Jameson Simpson

When the new 13-story building for the San Francisco Public Utilities Commission (SFPUC) is completed in mid-2012, it will feature attractive exterior landscaping, just like any other large public building would. The key difference, however, is that the plantings will be part of an energy-efficient Living Machine system that will treat all the building’s graywater and blackwater for reuse on site, saving a projected 750,000 gallons of water per year, in addition to 500,000 gallons saved for irrigation.

Owned by Charlottesville, Va.–based Worrell Water Technologies, Living Machines mimic the processes of tidal wetlands to naturally treat wastewater in an easy-to-operate, self-contained system. The systems are small enough to be located entirely on site in most applications and do not produce the by-products associated with traditional wastewater treatment such as biosolids. “Our goal was to create a wastewater treatment system that was energy- and space-efficient,” says Eric Lohan, general manager of Living Machine Systems.

Most water-treatment systems use a process of pumping oxygen into large vats of wastewater, which produces significant sludge and is not energy-efficient, according to Lohan. Natural-treatment wetlands have been around for over 40 years, he explains, but on a larger scale—a scale that generally has not been appropriate for most suburban and urban applications. Other on-site treatment technologies, such as membrane bioreactors, may fit in a building basement, Lohan says, but they use a high degree of energy relative to their size.

“We were trying to find that middle ground so that our systems were small enough to use in suburban and certain urban sites,” he says, “but were much more energy-efficient than a membrane bioreactor.”

Living Machine Systems use a primary settlement tank and planted wetland cells lined with a gravel medium. Sequential wetland cells are filled and drained with wastewater about 12 times a day, mimicking tidal ebbs and flows. The process creates a biological interplay in which bacteria growing on the gravel medium and plant roots consume and remove the nutrients in the wastewater. When the water drains out, the basin is oxygenated, which promotes the rapid metabolism of more nutrients and solids. When the water completes the process (which might include a disinfection step in a separate tank, depending on the final use), it can then be repurposed on site for toilet flushing, irrigation, washing equipment, landscape water features, and other uses.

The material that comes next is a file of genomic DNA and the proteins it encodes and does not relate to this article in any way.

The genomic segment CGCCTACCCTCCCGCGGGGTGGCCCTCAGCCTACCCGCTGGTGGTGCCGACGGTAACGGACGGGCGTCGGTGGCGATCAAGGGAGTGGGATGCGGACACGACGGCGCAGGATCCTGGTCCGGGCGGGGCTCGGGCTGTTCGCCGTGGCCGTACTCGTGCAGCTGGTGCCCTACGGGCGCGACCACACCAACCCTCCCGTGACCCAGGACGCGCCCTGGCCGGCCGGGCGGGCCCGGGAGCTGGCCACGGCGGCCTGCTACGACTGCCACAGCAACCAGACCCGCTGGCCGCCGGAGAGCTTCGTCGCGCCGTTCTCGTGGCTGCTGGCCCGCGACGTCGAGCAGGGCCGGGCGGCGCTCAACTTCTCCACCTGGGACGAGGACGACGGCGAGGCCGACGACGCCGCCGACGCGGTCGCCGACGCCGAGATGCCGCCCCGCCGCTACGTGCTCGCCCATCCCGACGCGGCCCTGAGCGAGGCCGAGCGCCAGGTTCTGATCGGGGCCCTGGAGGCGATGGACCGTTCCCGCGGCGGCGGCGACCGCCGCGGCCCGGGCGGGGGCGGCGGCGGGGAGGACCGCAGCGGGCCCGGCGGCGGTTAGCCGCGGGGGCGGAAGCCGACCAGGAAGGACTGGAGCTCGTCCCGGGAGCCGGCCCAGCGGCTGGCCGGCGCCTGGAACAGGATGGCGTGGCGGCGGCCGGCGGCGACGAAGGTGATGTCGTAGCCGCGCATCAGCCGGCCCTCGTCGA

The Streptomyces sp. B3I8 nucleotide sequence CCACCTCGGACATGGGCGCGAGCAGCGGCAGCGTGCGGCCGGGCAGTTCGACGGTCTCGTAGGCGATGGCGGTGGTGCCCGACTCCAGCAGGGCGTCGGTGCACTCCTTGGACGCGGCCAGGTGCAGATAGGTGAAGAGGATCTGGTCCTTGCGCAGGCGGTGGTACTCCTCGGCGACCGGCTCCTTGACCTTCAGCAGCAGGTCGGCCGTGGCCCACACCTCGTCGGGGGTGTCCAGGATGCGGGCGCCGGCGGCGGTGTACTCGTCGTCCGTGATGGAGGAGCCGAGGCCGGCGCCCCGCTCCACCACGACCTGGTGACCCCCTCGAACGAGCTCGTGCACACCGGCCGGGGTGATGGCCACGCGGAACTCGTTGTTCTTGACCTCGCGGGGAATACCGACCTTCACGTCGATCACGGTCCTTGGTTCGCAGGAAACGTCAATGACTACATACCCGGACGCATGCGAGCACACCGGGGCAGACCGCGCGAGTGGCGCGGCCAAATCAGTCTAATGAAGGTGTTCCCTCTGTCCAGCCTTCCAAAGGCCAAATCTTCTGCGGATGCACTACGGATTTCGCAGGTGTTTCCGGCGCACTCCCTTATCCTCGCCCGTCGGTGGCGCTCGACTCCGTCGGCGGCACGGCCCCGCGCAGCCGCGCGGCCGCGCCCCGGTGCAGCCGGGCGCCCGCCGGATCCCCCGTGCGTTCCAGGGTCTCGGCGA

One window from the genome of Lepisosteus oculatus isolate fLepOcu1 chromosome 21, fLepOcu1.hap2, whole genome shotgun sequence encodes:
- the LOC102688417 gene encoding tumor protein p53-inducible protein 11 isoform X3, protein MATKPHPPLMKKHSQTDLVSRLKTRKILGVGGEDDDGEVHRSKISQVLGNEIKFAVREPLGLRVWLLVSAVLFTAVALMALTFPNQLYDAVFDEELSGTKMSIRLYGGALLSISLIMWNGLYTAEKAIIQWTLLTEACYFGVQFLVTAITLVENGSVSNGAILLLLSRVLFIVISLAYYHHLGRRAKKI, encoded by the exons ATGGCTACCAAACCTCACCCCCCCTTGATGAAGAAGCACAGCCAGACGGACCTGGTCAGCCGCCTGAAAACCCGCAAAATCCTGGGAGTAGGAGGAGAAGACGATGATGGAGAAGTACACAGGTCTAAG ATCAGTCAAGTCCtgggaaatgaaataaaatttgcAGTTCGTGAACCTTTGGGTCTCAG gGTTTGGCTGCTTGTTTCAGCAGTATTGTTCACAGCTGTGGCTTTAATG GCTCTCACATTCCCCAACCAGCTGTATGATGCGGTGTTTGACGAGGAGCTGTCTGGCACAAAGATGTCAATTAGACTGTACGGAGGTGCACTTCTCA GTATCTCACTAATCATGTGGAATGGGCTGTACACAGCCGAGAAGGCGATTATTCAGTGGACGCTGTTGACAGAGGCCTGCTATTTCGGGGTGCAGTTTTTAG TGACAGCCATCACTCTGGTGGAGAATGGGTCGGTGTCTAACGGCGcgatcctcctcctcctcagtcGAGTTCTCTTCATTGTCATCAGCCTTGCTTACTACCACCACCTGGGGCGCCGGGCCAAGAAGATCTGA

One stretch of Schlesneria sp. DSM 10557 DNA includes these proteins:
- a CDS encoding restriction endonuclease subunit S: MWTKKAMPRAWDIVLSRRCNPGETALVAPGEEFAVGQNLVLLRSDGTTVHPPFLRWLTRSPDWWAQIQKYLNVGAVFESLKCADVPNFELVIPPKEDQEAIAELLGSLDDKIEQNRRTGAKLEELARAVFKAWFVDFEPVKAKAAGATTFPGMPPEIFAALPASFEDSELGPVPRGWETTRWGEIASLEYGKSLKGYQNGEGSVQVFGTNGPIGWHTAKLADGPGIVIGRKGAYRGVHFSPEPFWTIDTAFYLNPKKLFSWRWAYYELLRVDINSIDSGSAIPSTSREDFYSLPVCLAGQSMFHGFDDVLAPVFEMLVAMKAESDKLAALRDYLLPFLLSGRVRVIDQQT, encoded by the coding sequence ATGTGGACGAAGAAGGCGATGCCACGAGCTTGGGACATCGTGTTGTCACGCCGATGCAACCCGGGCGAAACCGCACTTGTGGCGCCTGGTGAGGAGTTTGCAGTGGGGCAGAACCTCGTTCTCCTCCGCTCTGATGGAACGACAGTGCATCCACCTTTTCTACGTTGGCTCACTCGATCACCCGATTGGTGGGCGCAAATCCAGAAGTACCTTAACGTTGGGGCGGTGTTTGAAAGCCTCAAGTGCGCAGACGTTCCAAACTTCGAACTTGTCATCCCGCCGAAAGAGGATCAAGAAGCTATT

“Tidal wetlands tend to be the most productive ecosystems, promoting more biomass per square meter than a tropical rainforest,” Lohan says. “One of the reasons is because of the daily cycle. As the tides come in, nutrients come in, and as the tide goes out, oxygen comes in and provides a substrate for the bacteria.”

Jameson Simpson

Living Machines were initially designed by a company called Living Technologies, which Worrell acquired in 1999. The first-generation machines were hydroponic systems that supported only tropical greenhouse plants and still used significant energy. After the acquisition, the company had enough capital for a new research and development effort that resulted in more-efficient next-generation Living Machines. Although it varies, the typical scale of the system is about 150 square feet for every thousand gallons of wastewater, Lohan says, with extra capacity built into the process. He notes that wastewater comes in many different concentrations, with lower-flow fixtures resulting in more concentrated wastewater. The systems can pump more cycles throughout the day if necessary, he says, and controls are Web-enabled so that operators can check levels using remote computers. Because there is no surfacing wastewater, Lohan adds, the potential for contact with human waste is eliminated. Fans are used to vent out most odors.

Hundreds of plants can be used in Living Machines, including a variety of native plants. The SFPUC building, for example, is located in an urban “canyon” with relatively little light. The team chose 12 plant species for that project, with the understanding that some of the species will do better than others and that only, say, eight of the 12 might ultimately thrive, Lohan says. “The good plants will take over,” he explains. “As we get more and more experience, it will become something of a self-designing process.”

To date, the company has installed over 30 Living Machines, including 15 of the next-generation model either operating or under construction. Projects range from the Port of Portland office building in Oregon and the Marine Corps Recruit Depot in San Diego to a demonstration project at Furman University in South Carolina and another in Ghana, Africa.

Lack of familiarity with the system during construction and occupancy is perhaps the biggest challenge for owners, says Laura Lesniewski, AIA, a principal with Kansas City, Mo.–based BNIM, which incorporated a Living Machine system into the Anita B. Gorman Conservation Discovery Center in Kansas City. (For more on this project, see eco-structure’s May/June 2010 Flashback column, “Natural Centerpiece,” at http://www.eco-structure.com/education-projects/natural-centerpiece.aspx) “Commitment by the owner to maintain the system—to treat it as a living system—is critical,” she says.

The benefits, Lesniewski says, include education, beauty, and biophilia within the building. Lohan adds that installing a Living Machine can contribute to several points under the LEED system, by reducing potable and irrigation water demand and by treating wastewater on site. “The Living Machine,” Lesniewski says, “showed that we do not need to treat our waste by sending it away, but instead could turn it into a beautiful and life-giving component of the design.”

Kim A. O’Connell writes frequently about historic preservation and sustainable design from Arlington, Va.